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Rutgers Business School to host its first biopharmaceutical case competition

NEWARK, N.J., Nov. 8, 2012 /PRNewswire-USNewswire/ -- Nearly a year after one of its teams of MBA students swept one of the most prestigious pharmaceutical case competitions in the country, Rutgers Business School is turning host.


Teams from 11 business schools, including Georgetown and Columbia, have signed up to compete in the school's first biopharmaceutical case competition.

The day-long competition will be held November 10 at Rutgers Business School's $83 million facility, 1 Washington Park, at Rutgers University's campus in Newark, New Jersey.

The teams will be competing for cash prizes as well as the recognition of some of the industry's leading companies.

"It brings another layer of national exposure to the school,'' said Chris Parker, a Rutgers MBA student who competed at Kellogg School of Management earlier this year.  As co-president of the pharmaceutical club, Parker helped to organize the competition being hosted by Rutgers.

Parker said Rutgers will follow what has become "the gold standard'' for pharmaceutical case competitions: Each team will have a week to prepare after receiving a case study that reflects a current, real-life marketing or operational issue faced by the industry.

The teams will be judged on their presentations by a panel made up of representatives from each of the seven companies that have agreed to sponsor the competition.

"It's very intense. There's a lot of ground to cover in a short time,'' Parker said. "But it's a chance to bring your expertise to life in a way the interview process does not bring to light."

Rutgers won last year at Kellogg School of Management, one of the premiere case competitions in the country. And Parker helped a team from Rutgers Business School win honorable mention at Kellogg's competition earlier this year.

The case competitions provide students with an opportunity to demonstrate their knowledge and skills to prospective employers and to network among both students and industry professionals. Leading pharmaceutical and healthcare companies, which often sponsor the events, use the events to identify new talent.  

Julie Oka, a Rutgers MBA student who serves with Parker as co-president of the school's pharmaceutical club, said the corporate sponsors backing the event at Rutgers helped to attract teams from some of the country's leading business schools. "These competitions are recruiting tools for the companies. People get jobs out of these competitions,'' she said.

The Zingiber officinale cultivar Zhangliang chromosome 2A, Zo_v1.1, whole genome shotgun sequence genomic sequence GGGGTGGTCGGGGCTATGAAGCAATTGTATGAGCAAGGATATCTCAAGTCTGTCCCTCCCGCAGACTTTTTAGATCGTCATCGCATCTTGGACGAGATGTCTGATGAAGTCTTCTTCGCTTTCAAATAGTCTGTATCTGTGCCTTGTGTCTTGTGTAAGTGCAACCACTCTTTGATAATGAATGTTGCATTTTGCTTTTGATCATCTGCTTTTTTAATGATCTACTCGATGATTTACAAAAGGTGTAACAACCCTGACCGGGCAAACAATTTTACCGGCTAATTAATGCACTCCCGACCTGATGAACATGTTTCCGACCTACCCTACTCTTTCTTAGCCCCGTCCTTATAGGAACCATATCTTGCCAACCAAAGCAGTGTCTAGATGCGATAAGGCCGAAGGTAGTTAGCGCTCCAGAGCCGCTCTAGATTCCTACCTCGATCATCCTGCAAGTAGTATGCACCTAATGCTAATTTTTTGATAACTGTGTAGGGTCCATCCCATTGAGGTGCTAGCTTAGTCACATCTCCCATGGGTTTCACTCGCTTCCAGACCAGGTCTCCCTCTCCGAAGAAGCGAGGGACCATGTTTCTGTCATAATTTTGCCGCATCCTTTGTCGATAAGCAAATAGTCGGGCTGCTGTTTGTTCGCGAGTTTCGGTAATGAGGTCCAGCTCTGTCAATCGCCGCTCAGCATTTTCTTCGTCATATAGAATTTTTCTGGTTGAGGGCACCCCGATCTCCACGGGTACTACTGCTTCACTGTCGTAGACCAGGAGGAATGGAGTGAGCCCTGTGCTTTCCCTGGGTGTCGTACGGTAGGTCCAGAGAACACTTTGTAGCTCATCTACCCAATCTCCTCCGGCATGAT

Mahmud Hassan, a professor in the pharmaceutical management program, said the competitions serve multiple purposes, including marketing Rutgers to prospective students who want to concentrate their MBA studies in pharmaceutical management. 

"It's a good thing for the companies to see talent in one place,'' Hassan said, "but for us, it's also a way of letting the top-ranked business schools know we're a player in this industry, that our students are also top-ranked.''

Teams from the following schools will participate: Boston University, School of Management, Columbia Business School, Duke University's Fuqua School of Management, George Washington University's School of Business and Georgetown University's McDonough School of Business.

There will also be teams from New York University's Stern School of Business, Pennsylvania State University's Smeal College of Business, University of Connecticut's School of Business, University of Rochester's Simon Graduate School of Business and Wake Forest University's School of Business.  

The event is being sponsored by some of the world's largest pharmaceutical companies: Bayer, Bristol-Myers Squibb, Eisai, Johnson & Johnson, Merck, Novartis and Campbell-Alliance, a leading consultant to the biopharmaceutical and medical technology industries.

Parker said getting seven companies to sign on as sponsors was a huge factor in attracting so many teams and teams from some of the country's top-ranked business schools.

"We have seven leading companies sponsoring the competition,'' Parker said, "that gives a prominence to what we're doing.'' 

SOURCE Rutgers Business School

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